I know it's been more than two years since this thread. I'm not even sure that you'd come back here after so long, but I stumbled upon your posts and felt so much like I had written your words. I just came on to see how things were going...I do hope that your situation has improved and that the hope you held in your heart was able to carry you through. Would love to hear from you.

Community Member

Hi Croix,

I know your post was a long time ago as well, but I just wanted to take a moment to acknowledge these words you wrote to HelplessWife some time ago:

I've no message for you except to say I got better and eventuality resumed a loving relationship with my partner. I did discuss everything with my psychiatrist, and perhaps that is something your husband may need to do.

This has given me hope. At least enough, to believe that there can be brighter days ahead after the storm. Thank you.

Community Champion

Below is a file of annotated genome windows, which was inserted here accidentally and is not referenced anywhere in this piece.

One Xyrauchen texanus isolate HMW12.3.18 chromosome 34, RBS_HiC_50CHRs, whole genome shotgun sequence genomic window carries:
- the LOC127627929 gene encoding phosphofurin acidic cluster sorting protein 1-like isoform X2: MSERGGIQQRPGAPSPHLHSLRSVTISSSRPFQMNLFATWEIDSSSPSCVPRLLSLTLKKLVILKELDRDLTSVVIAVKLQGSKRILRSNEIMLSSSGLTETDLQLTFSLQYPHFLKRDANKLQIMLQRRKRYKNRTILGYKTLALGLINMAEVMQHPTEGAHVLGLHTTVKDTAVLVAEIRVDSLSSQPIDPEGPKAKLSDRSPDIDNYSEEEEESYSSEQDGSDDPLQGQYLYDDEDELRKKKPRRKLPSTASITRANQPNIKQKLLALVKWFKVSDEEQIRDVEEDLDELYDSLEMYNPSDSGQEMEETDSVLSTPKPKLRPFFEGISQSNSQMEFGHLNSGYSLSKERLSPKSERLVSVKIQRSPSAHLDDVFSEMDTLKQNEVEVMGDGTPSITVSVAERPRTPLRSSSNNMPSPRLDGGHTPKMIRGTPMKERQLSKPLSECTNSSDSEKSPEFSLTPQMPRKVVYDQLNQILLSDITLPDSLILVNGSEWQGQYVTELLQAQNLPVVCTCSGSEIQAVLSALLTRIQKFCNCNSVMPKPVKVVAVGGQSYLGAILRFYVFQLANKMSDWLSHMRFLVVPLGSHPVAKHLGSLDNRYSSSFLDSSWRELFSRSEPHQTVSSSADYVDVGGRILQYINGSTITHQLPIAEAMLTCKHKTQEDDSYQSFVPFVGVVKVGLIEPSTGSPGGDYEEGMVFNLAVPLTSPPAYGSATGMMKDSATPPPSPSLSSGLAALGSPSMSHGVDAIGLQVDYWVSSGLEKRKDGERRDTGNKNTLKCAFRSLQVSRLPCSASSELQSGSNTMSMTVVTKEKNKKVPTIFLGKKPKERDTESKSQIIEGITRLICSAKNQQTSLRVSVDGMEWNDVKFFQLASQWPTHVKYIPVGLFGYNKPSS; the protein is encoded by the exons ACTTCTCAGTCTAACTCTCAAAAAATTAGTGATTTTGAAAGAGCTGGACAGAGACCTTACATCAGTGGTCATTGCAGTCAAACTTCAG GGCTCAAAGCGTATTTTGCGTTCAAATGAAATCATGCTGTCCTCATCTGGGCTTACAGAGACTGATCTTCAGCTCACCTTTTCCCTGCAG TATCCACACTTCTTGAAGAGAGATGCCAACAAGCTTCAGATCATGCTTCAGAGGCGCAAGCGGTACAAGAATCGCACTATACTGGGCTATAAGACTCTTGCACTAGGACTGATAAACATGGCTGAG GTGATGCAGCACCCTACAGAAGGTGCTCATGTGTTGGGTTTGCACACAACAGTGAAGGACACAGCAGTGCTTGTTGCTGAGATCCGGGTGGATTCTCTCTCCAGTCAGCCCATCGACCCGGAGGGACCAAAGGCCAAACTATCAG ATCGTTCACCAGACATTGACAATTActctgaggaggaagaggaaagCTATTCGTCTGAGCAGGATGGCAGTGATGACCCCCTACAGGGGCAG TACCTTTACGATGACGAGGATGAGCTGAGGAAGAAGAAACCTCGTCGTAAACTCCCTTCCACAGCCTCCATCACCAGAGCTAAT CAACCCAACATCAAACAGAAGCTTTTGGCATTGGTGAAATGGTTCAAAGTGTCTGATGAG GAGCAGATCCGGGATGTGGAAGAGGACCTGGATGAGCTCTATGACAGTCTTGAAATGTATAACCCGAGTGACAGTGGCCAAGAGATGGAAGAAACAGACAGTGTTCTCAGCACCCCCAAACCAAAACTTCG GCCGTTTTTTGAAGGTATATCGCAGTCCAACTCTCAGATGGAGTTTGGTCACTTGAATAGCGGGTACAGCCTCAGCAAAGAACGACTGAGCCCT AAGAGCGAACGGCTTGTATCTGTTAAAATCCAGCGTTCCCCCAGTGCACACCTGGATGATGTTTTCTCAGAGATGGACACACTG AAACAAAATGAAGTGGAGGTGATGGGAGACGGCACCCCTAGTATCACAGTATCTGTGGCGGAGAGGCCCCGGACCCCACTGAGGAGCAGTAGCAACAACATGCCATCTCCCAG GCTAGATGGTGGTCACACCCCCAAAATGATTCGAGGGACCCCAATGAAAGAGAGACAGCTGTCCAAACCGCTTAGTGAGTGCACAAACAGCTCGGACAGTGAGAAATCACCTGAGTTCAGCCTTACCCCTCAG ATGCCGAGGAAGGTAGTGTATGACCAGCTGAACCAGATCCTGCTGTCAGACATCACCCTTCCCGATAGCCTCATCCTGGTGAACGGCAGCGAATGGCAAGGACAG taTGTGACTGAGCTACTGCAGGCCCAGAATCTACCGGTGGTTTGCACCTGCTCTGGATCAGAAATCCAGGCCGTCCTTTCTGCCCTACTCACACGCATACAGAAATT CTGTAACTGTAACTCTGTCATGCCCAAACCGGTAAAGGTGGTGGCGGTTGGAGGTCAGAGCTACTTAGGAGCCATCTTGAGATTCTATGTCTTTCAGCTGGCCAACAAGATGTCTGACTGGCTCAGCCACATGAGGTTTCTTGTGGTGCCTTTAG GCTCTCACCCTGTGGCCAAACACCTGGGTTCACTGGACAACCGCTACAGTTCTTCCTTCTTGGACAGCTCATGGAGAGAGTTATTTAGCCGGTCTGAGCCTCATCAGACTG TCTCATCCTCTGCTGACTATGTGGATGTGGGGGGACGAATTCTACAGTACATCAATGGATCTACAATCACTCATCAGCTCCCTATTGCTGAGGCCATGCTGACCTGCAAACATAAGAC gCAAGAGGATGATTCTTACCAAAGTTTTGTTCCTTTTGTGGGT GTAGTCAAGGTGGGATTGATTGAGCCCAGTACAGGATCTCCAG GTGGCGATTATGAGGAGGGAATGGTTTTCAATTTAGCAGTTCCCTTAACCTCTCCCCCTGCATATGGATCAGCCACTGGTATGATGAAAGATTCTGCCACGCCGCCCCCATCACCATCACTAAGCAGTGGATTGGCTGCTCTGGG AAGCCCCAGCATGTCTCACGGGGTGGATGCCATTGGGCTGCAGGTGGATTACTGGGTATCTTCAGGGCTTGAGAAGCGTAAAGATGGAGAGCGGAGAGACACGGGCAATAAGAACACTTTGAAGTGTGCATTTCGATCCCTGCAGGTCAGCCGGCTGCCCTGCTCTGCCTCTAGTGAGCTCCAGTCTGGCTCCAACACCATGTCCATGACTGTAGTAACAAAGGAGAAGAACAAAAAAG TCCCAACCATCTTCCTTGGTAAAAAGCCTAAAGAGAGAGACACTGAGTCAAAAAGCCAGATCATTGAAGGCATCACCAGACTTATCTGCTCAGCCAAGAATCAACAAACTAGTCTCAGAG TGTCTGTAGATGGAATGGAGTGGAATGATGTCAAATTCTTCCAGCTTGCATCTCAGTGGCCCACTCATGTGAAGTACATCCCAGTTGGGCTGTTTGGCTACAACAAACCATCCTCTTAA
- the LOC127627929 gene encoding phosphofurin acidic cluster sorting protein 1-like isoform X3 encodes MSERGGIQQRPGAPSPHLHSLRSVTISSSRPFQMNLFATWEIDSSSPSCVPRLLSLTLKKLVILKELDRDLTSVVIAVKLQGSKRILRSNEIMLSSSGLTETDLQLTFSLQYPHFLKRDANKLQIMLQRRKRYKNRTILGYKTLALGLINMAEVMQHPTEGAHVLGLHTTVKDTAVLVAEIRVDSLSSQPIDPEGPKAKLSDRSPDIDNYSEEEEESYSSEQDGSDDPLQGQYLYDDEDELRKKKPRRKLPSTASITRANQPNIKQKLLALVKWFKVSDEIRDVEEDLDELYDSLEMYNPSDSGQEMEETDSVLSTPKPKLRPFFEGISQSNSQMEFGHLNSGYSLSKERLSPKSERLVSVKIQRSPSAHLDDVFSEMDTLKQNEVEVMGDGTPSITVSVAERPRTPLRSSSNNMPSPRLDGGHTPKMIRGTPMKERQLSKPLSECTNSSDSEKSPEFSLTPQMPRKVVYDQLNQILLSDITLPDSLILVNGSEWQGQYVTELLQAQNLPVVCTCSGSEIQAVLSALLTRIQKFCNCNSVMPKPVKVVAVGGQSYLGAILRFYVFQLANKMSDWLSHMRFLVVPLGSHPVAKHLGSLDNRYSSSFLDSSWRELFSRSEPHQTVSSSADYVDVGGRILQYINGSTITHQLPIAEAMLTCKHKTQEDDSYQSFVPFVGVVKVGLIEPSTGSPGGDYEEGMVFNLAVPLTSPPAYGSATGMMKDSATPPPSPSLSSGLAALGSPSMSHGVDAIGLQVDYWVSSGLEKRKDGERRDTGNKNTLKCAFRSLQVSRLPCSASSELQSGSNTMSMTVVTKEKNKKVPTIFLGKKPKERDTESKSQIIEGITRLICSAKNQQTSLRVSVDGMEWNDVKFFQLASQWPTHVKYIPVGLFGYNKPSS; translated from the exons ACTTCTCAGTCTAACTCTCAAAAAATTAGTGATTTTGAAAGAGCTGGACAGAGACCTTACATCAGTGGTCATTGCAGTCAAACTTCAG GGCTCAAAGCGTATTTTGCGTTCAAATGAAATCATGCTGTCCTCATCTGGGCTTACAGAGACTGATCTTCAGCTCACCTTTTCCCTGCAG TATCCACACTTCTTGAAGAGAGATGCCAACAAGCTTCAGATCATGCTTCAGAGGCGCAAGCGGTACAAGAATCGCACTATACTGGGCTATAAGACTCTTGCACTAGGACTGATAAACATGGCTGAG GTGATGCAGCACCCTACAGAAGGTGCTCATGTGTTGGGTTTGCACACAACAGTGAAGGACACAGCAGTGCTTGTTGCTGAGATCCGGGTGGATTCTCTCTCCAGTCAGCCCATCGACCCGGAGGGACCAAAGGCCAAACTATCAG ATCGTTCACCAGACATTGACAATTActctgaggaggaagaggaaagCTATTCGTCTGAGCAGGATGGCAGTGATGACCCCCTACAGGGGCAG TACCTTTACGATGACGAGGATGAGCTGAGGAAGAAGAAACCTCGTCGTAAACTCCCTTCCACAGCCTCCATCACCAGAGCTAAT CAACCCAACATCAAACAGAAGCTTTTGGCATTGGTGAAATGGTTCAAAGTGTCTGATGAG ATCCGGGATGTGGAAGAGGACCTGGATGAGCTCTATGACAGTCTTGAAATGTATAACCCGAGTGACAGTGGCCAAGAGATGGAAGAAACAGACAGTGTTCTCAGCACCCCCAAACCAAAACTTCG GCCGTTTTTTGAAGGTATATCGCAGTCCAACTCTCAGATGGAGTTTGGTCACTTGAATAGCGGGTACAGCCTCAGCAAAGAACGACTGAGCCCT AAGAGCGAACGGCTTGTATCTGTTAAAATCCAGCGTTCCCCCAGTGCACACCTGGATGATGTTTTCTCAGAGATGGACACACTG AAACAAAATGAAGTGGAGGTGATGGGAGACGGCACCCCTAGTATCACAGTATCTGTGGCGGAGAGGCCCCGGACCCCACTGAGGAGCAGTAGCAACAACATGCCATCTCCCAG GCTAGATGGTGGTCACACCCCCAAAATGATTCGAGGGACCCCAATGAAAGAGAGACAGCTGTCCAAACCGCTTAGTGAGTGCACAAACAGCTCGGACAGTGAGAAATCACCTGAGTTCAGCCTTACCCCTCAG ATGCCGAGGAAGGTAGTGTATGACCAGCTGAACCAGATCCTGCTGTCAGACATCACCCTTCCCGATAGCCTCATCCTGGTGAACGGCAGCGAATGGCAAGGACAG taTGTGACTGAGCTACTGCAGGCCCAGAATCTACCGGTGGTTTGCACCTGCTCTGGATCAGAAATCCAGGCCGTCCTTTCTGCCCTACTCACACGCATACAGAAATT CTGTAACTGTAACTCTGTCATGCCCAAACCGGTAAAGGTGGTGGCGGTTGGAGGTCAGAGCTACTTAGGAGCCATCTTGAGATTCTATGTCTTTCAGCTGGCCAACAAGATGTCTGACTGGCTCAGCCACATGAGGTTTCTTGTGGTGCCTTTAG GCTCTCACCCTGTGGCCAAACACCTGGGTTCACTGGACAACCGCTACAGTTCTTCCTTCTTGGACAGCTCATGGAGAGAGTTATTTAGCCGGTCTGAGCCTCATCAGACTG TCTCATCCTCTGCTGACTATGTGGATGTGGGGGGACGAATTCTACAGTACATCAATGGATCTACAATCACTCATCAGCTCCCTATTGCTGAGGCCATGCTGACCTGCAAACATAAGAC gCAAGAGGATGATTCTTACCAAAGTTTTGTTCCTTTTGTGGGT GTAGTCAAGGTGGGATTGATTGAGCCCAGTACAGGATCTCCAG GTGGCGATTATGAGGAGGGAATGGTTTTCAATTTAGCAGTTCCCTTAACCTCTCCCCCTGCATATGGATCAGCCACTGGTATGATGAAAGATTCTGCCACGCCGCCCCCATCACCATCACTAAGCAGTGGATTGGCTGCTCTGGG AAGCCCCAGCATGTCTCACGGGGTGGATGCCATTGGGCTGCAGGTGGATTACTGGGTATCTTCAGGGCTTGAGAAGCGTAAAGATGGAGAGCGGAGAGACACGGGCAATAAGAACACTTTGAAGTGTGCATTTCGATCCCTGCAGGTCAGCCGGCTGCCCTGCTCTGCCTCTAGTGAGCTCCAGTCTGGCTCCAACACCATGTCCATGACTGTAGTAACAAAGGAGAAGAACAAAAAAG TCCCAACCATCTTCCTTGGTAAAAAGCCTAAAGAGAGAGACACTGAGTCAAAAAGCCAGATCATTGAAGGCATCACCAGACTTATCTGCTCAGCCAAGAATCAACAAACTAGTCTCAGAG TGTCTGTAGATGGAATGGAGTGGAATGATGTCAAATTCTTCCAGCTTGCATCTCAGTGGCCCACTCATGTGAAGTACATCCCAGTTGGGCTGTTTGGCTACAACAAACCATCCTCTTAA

Community Champion

Dear 815~

When things were bad there were two me's, which might sound silly but one part of me was consumed by depression and reacted accordingly, the other was outside me wondering at it all

In time I came to see how hurtful I was being (not that that always stopped me) but I did try a little, a cuppa offered being a starting point.

I had the right psychiatrist and eventually the right meds, it made a world of difference. Now I support as well as be supported, can realise I have and give love, rather than just absorbing or ignoring it, and can take satisfaction in the work I do.

Yes, there can indeed be light at the end.

Support for the supporter is vital, family, even medical, to help get though a devastating time when the one person they look to for love is giving greif instead.